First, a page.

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      Therapeutics and Clinical Risk Management (submit here)

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      Pneumonitis and pneumonitis-related death in cancer patients treated with programmed cell death-1 inhibitors: a systematic review and meta-analysis


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          We conducted a meta-analysis of published clinical trials to determine the relationship between the risks of pneumonitis and pneumonitis-related death and programmed cell death-1 (PD-1) inhibitor treatment in patients with cancer.

          Materials and methods

          We examined clinical trials from the Medline and Google Scholar databases. Data from original studies and review articles were also cross-referenced and evaluated. Randomized Phase II and Phase III trials of pembrolizumab and nivolumab treatment in patients with cancer were eligible for the analysis. Information about the participants, all-grade and high-grade pneumonitis, and pneumonitis-related death was extracted from each study and analyzed.


          After the exclusion of ineligible studies, 12 clinical trials were included in the analysis. The odds ratio (OR) for all-grade pneumonitis after PD-1 inhibitor treatment was 4.59 (95% confidence interval [CI]: 2.51–8.37; P<0.00001), and the OR for high-grade pneumonitis after PD-1 inhibitor treatment was 3.83 (95% CI: 1.54–9.48; P=0.004). The OR for pneumonitis-related death after PD-1 inhibitor treatment was 2.47 (95% CI: 0.41–14.81; P=0.32). Moreover, the OR for all-grade pneumonitis after nivolumab/ipilimumab combination therapy versus nivolumab monotherapy was 3.54 (95% CI: 1.52–8.23; P=0.003), and that for high-grade pneumonitis after nivolumab/ipilimumab combination therapy versus nivolumab monotherapy was 2.35 (95% CI: 0.45–12.13; P=0.31). Treated cancer appeared to have no effect on the risk of pneumonitis.


          Our data showed that PD-1 inhibitors were associated with increased risks of all-grade and high-grade pneumonitis compared with chemotherapy or placebo controls in patients with cancer. However, we noted no significant difference between patients treated with a PD-1 inhibitor and patients treated with control regimens with respect to the risk of pneumonitis-related death.

          Most cited references10

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          Cancer immunotherapy: moving beyond current vaccines.

          Great progress has been made in the field of tumor immunology in the past decade, but optimism about the clinical application of currently available cancer vaccine approaches is based more on surrogate endpoints than on clinical tumor regression. In our cancer vaccine trials of 440 patients, the objective response rate was low (2.6%), and comparable to the results obtained by others. We consider here results in cancer vaccine trials and highlight alternate strategies that mediate cancer regression in preclinical and clinical models.
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            Incidence of Programmed Cell Death 1 Inhibitor-Related Pneumonitis in Patients With Advanced Cancer: A Systematic Review and Meta-analysis.

            Programmed cell death 1 (PD-1) inhibitor-related pneumonitis is a rare but clinically serious and potentially life-threatening adverse event. Little is known about its incidence across different tumor types and treatment regimens.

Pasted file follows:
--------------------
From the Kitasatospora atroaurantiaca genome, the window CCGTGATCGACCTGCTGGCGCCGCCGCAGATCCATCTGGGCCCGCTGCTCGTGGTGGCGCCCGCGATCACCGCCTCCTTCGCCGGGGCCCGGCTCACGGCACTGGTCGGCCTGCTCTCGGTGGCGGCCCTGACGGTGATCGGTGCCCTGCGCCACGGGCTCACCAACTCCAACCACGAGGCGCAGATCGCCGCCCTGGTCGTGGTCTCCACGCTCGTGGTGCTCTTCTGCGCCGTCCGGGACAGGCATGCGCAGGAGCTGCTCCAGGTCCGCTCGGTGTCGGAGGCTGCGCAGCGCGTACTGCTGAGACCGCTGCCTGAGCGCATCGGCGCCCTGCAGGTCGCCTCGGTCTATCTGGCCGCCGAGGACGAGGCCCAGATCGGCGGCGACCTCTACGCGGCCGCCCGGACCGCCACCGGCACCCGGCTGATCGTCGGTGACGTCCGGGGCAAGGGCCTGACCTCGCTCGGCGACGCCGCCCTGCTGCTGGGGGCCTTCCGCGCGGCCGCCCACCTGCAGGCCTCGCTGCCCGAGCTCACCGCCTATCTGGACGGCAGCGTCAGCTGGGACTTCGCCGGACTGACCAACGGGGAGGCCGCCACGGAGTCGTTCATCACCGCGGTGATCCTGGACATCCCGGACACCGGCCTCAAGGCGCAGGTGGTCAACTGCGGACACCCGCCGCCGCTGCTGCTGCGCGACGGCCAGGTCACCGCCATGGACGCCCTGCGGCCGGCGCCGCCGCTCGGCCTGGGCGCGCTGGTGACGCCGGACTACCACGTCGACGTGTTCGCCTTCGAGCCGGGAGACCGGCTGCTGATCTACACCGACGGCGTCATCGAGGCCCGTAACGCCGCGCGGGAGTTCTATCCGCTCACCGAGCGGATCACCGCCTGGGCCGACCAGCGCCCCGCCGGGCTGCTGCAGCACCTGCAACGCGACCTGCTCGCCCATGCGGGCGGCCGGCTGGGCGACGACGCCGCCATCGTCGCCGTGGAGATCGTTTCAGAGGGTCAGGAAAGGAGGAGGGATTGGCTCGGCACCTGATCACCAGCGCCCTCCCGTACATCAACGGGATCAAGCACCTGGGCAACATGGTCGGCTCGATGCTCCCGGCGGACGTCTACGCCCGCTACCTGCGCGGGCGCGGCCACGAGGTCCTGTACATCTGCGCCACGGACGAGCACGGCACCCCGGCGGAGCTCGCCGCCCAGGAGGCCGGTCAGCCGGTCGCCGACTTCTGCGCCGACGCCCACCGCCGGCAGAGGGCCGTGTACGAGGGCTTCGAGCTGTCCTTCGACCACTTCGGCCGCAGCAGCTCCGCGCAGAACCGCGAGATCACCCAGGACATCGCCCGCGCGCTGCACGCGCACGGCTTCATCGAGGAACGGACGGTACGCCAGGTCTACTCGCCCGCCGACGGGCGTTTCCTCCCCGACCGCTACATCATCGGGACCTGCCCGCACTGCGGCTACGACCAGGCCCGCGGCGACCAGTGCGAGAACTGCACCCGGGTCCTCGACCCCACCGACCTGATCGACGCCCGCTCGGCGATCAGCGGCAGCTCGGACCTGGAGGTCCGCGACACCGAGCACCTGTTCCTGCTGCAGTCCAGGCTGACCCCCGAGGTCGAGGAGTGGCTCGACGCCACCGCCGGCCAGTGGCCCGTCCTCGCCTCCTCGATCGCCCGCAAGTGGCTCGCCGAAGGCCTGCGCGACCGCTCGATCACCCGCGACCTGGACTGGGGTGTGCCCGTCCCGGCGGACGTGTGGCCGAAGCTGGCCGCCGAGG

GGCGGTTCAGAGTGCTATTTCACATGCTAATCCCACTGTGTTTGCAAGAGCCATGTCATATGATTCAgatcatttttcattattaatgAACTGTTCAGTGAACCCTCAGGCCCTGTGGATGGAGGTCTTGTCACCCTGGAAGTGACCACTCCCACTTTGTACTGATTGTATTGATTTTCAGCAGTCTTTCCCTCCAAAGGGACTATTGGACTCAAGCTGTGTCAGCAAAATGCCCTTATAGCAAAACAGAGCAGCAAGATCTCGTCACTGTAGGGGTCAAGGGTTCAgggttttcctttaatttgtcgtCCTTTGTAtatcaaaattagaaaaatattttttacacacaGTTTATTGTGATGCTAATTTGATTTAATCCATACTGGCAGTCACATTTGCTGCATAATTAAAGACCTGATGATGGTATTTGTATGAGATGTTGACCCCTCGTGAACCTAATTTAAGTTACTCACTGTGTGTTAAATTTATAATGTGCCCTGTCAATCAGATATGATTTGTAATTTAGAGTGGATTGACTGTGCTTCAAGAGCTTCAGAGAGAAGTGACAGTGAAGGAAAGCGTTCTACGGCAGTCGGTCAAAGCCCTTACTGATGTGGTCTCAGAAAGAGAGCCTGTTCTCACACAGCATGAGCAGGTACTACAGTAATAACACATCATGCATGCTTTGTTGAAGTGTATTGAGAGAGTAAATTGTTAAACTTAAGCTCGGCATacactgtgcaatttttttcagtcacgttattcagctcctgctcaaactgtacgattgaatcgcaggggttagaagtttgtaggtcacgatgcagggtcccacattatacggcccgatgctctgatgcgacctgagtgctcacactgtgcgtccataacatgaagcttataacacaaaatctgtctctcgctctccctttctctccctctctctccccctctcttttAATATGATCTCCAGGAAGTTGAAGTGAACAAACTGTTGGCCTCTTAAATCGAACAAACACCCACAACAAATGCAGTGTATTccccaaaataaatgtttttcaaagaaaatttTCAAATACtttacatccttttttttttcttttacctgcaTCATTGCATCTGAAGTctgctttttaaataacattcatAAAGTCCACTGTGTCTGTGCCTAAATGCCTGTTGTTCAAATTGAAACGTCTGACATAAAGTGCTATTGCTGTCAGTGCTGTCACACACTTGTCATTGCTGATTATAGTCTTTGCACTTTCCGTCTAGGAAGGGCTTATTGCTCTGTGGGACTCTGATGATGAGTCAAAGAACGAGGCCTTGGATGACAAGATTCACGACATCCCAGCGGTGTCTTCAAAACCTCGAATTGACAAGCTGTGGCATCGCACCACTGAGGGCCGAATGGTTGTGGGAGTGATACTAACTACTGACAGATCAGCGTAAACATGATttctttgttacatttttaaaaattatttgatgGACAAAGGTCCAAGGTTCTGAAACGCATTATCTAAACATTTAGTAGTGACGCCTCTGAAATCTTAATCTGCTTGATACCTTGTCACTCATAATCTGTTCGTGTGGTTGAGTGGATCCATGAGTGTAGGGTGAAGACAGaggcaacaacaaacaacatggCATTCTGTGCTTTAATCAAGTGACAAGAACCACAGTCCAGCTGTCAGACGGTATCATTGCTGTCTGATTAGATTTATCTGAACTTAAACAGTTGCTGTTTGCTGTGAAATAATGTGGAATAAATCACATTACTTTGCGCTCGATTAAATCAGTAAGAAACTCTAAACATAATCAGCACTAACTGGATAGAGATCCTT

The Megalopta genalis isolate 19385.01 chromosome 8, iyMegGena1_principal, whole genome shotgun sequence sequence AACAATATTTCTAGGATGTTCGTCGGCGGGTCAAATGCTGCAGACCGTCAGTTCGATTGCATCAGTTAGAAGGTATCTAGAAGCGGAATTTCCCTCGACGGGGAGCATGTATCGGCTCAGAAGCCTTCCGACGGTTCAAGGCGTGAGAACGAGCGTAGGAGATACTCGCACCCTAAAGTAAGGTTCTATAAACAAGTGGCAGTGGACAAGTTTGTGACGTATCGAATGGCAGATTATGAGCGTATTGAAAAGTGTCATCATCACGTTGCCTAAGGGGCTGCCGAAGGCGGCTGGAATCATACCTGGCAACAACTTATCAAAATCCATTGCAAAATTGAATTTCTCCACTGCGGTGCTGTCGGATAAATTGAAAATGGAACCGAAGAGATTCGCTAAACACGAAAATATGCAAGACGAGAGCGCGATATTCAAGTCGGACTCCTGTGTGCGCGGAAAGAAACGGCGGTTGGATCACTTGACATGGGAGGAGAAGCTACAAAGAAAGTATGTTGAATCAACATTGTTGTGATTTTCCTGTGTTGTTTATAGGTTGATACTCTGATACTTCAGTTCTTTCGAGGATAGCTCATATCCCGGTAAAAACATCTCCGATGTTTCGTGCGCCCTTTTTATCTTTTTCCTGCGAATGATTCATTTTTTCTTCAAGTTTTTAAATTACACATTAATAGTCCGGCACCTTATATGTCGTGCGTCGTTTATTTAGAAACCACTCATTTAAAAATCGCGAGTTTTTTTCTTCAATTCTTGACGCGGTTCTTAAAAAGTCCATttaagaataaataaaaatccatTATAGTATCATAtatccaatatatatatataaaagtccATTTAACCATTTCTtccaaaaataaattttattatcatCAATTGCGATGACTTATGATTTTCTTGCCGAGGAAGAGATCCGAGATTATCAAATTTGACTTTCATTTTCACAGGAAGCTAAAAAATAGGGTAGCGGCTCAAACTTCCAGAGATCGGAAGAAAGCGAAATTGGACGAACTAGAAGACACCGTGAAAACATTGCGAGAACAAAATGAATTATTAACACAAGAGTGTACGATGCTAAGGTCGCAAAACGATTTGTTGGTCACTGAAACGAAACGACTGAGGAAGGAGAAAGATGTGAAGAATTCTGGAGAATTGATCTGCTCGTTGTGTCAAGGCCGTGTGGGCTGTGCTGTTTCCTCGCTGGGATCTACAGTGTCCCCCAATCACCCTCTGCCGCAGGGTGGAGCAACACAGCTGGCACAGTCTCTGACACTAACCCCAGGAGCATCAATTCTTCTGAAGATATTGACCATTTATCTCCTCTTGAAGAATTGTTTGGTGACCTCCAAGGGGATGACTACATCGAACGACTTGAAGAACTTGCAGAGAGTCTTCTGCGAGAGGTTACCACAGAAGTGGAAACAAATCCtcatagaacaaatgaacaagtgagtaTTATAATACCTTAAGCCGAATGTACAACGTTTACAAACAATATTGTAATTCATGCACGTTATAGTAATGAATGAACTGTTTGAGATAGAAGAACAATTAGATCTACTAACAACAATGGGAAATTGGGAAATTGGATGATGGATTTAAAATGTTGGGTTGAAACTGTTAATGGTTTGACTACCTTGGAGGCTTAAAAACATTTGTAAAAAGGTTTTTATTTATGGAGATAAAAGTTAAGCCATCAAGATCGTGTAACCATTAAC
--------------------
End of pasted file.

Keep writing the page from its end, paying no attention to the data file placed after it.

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              Incidence of pneumonitis with use of PD-1 and PD-L1 inhibitors in non-small cell lung cancer: A Systematic Review and Meta-analysis of trials.

              PD-1/PD-L1 inhibitors show significant clinical activity in non-small cell lung carcinoma (NSCLC). However, they are often associated with potentially fatal immune mediated pneumonitis. Preliminary reports of trials suggest a difference in the rate of pneumonitis with PD-1 and PD-L1 inhibitors. We sought to determine the overall incidence of pneumonitis, and differences according to type of inhibitors and prior chemotherapy use.

                Author and article information

                Ther Clin Risk Manag
                Ther Clin Risk Manag
                Therapeutics and Clinical Risk Management
                Therapeutics and Clinical Risk Management
                Dove Medical Press
                25 September 2017
                : 13
                : 1259-1271
                [1 ]First Department of Medical Oncology
                [2 ]Department of Graduate Administration, Chinese PLA General Hospital, Beijing
                [3 ]Health Bureau of the 75709 Army, Central Theater of the Chinese PLA, Wuhan, China
                Author notes
                Correspondence: Yi Hu, First Department of Medical Oncology, Chinese PLA General Hospital, 28 Fuxing Road, Haidian, Beijing 100853, China, Tel +86 139 1103 1186, Fax +86 10 6693 9272, Email huyi0401@ 123456aliyun.com

                These authors contributed equally to this work

                © 2017 Cui et al. This work is published and licensed by Dove Medical Press Limited

                The full terms of this license are available at https://www.dovepress.com/terms.php and incorporate the Creative Commons Attribution – Non Commercial (unported, v3.0) License ( http://creativecommons.org/licenses/by-nc/3.0/). By accessing the work you hereby accept the Terms. Non-commercial uses of the work are permitted without any further permission from Dove Medical Press Limited, provided the work is properly attributed.

                Original Research

                nivolumab,pembrolizumab,pd-1 inhibitors,immune mediated pneumonitis
                nivolumab, pembrolizumab, pd-1 inhibitors, immune mediated pneumonitis


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